Curriculum might be uniquely prepared for certain cultures and contexts. A program in Iowa is specifically targeted to the preacher farmer. A Lutheran curriculum in Alaska is devoted to the Inuit Native American community. There are non-degree programs developed by or targeted to Baptists, Lutherans, Presbyterians, Episcopalians, Congregationalists, and likely many more. Many churches, judicatories, and even publishers and non-profits have created modest training programs in various areas of theological education. Several theological seminaries have developed certificate programs, online learning opportunities, and other kinds of formalized non-degree programs. My brother-in-law, who leads a multi-site church in Pittsburgh, contracted with a Canadian seminary to provide a customized theological education to his whole staff.
Clergy preparation in this non-credit, non-degree space might consist of anything from a single preparatory weekend retreat to a multiyear set of courses, from individual learning to learning cohorts, from basic studies to advanced studies. In addition to the formal education component, religious bodies might add lengthy examinations, formal interviews, regular assessments, and ongoing mentoring or supervision. With few exceptions, there is extraordinarily little oversight or coordination among these efforts. If there are standards, they can be defined at the denomination level, at the local church level, or any place in between. Potential learners face a dizzying array of choices. As illustrated at the beginning, these non-credit programs can be sufficient preparation or offramp into ministry. Or they can be an onramp to other educational programs and even graduate-level theological degrees.
Changing Economics of Theological Education
The economic systems that have sustained full-time, graduate-level trained ministry are fragile, if not completely broken. The economics of higher education as a whole also provide challenges to theological education. A major shakeout is underway among ATS schools as the pool of students seeking the MDiv and the donor pool in congregations are both shrinking. This business model is no longer sustainable, practical, or directed to the needs of the emerging church.
Most seminaries in the ATS are or were structured to offer graduate-level education culminating in the expensive and time-intensive MDiv, because we believe forming full-time pastors is the core of our mission. Other master’s programs are often derivative of the MDiv, utilizing its core courses or outcomes. Tenured and non-tenured faculty are structured to serve that MDiv curriculum; it is the principal focus of accreditation standards and the denominator in traditional measures of quality like teaching load and student-faculty ratio. Fundraising and endowment build toward subsidizing the MDiv. We offer other master’s, doctoral, and non-degree programs that utilize the excess capacity of the faculty, staff, and campus and only as an ancillary part of our mission.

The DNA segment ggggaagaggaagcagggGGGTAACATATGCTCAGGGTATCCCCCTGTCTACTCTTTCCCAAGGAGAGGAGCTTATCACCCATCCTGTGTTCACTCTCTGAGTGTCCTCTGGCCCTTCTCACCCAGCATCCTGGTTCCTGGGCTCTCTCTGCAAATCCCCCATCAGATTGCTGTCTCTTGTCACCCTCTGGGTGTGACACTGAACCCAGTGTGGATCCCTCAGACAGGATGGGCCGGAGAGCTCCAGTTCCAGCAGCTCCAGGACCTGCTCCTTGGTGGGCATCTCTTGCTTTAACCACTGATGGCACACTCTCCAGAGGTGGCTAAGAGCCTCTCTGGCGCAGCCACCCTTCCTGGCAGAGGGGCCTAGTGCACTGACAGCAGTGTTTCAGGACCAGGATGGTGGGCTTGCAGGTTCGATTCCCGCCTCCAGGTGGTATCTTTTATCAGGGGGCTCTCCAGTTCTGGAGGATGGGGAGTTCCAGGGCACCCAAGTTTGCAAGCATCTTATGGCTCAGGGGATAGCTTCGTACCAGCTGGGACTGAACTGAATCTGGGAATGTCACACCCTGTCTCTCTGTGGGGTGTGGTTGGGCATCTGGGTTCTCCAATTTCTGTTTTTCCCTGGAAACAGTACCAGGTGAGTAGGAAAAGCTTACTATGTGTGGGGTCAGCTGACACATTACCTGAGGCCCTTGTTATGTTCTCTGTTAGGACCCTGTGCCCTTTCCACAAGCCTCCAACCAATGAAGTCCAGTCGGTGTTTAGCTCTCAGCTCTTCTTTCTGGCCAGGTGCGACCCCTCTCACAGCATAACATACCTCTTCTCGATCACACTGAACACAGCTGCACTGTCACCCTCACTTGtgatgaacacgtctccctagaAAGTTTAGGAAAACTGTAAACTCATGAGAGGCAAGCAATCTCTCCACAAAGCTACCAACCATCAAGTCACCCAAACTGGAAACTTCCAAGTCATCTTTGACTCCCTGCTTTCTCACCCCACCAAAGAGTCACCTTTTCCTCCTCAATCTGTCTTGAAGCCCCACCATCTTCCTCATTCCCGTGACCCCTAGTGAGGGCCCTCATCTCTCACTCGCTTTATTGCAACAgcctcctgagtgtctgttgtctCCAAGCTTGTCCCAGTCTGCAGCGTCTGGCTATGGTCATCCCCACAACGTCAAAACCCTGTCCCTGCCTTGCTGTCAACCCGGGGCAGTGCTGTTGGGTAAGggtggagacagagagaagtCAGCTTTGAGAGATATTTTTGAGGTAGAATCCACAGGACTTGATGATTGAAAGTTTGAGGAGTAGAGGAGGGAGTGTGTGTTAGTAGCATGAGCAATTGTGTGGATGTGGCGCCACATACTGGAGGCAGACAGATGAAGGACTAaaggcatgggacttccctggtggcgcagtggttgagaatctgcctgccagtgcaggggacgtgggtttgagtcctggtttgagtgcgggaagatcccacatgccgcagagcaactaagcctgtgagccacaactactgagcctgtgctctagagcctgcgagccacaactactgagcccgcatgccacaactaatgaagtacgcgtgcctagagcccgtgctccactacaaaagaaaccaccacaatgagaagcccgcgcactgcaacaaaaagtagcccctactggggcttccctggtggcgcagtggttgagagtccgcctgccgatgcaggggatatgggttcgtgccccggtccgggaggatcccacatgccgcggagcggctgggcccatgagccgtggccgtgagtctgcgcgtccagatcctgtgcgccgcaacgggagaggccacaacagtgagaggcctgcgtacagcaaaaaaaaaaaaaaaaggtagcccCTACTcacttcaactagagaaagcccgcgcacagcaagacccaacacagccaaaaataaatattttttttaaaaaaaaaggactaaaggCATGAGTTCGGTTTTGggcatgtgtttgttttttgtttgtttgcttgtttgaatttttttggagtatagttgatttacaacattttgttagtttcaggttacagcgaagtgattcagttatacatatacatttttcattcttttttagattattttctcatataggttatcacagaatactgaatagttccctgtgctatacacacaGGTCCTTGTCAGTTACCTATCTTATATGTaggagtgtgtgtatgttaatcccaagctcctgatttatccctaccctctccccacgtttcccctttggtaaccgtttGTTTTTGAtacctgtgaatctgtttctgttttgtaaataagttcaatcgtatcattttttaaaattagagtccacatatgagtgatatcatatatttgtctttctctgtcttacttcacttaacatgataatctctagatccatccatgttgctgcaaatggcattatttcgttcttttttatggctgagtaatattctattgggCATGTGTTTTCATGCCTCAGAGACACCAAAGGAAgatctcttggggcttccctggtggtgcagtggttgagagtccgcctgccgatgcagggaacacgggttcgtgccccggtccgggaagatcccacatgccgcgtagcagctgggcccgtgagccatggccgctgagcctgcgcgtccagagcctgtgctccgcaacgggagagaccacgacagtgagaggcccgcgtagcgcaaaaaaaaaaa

Many seminaries, including Perkins School of Theology, were started through the generous support of churches and laity such that students typically paid little or no tuition, room and board were heavily subsidized, and weekends featured bountiful paid opportunities for preaching and ministry. This is no longer the case. Tuition (which we control) and increasing layers of university fees (which we don’t control) regularly exceed the church and endowment support for scholarships. Seminary student housing was absorbed by the university many decades ago, and the local preaching/ministry opportunities for student pastors are neither as plentiful nor as financially generous.
Changing Economics of Ministry
On the church side, one can simply look at denominational statistics to see a reduction in the number of ordained clergies with graduate theological education. I attended the Oklahoma Annual Conference a few weeks ago where they counted one ordination and nineteen retirements. Many churches are simply not able to afford full-time clergy, and multi-staff congregations are typically employing fewer of them. Churches can merge, create larger clergy circuits, and deploy a greater number of congregational lay ministers, but the resulting reduction in full-time clergy remains the same.
The common thread among pastors in underserved communities is multi-vocational clergy and congregational lay ministers: despite their educational needs or desires, they often cannot access or afford theological education—particularly not an expensive and time-intensive Master of Divinity degree. Even more problematic for a large and growing number of clergy is the fact that the largest and best-organized non-credit programs are coordinated and supported by religious bodies, all of which are facing major funding and staffing challenges. For example, the UMC Course of Study has been traditionally supported by general church funds and robust staffing, at multiple levels, to ensure quality and coordination throughout the denomination. But the UMC has been in a long decline, and it faces a major splintering and potential reorganization that threatens to further dissolve funding and staffing capacities. As funding, authority, and support continue to diminish, the ability to coordinate and fund robust and consistent offerings is threatened even as the demand for such training grows. Thus, the denominational bodies that have traditionally organized and financially supported non-degree pastoral education face significant reductions in size, mission, and funding in the coming years, leaving an uncertain future even for existing programs.